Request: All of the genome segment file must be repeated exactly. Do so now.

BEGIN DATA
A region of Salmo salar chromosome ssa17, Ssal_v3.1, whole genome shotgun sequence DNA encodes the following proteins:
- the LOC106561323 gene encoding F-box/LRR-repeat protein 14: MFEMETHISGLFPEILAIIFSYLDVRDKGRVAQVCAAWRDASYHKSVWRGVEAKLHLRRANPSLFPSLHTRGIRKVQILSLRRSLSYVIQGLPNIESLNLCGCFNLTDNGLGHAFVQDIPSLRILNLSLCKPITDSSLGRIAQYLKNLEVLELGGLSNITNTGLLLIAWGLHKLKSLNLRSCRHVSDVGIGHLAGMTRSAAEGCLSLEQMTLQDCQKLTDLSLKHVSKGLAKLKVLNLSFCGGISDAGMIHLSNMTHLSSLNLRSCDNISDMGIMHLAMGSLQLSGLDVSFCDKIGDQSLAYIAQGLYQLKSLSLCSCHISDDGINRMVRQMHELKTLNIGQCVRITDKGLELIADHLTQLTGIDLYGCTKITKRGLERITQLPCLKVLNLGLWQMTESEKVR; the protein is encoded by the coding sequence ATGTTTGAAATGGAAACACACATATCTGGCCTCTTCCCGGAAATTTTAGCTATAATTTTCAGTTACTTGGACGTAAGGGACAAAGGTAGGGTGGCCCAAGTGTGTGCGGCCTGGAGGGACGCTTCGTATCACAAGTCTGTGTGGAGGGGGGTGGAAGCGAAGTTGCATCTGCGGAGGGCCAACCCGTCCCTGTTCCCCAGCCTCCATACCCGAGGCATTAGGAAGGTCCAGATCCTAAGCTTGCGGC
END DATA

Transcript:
A region of Salmo salar chromosome ssa17, Ssal_v3.1, whole genome shotgun sequence DNA encodes the following proteins:
- the LOC106561323 gene encoding F-box/LRR-repeat protein 14: MFEMETHISGLFPEILAIIFSYLDVRDKGRVAQVCAAWRDASYHKSVWRGVEAKLHLRRANPSLFPSLHTRGIRKVQILSLRRSLSYVIQGLPNIESLNLCGCFNLTDNGLGHAFVQDIPSLRILNLSLCKPITDSSLGRIAQYLKNLEVLELGGLSNITNTGLLLIAWGLHKLKSLNLRSCRHVSDVGIGHLAGMTRSAAEGCLSLEQMTLQDCQKLTDLSLKHVSKGLAKLKVLNLSFCGGISDAGMIHLSNMTHLSSLNLRSCDNISDMGIMHLAMGSLQLSGLDVSFCDKIGDQSLAYIAQGLYQLKSLSLCSCHISDDGINRMVRQMHELKTLNIGQCVRITDKGLELIADHLTQLTGIDLYGCTKITKRGLERITQLPCLKVLNLGLWQMTESEKVR; the protein is encoded by the coding sequence ATGTTTGAAATGGAAACACACATATCTGGCCTCTTCCCGGAAATTTTAGCTATAATTTTCAGTTACTTGGACGTAAGGGACAAAGGTAGGGTGGCCCAAGTGTGTGCGGCCTGGAGGGACGCTTCGTATCACAAGTCTGTGTGGAGGGGGGTGGAAGCGAAGTTGCATCTGCGGAGGGCCAACCCGTCCCTGTTCCCCAGCCTCCATACCCGAGGCATTAGGAAGGTCCAGATCCTAAGCTTGCGGC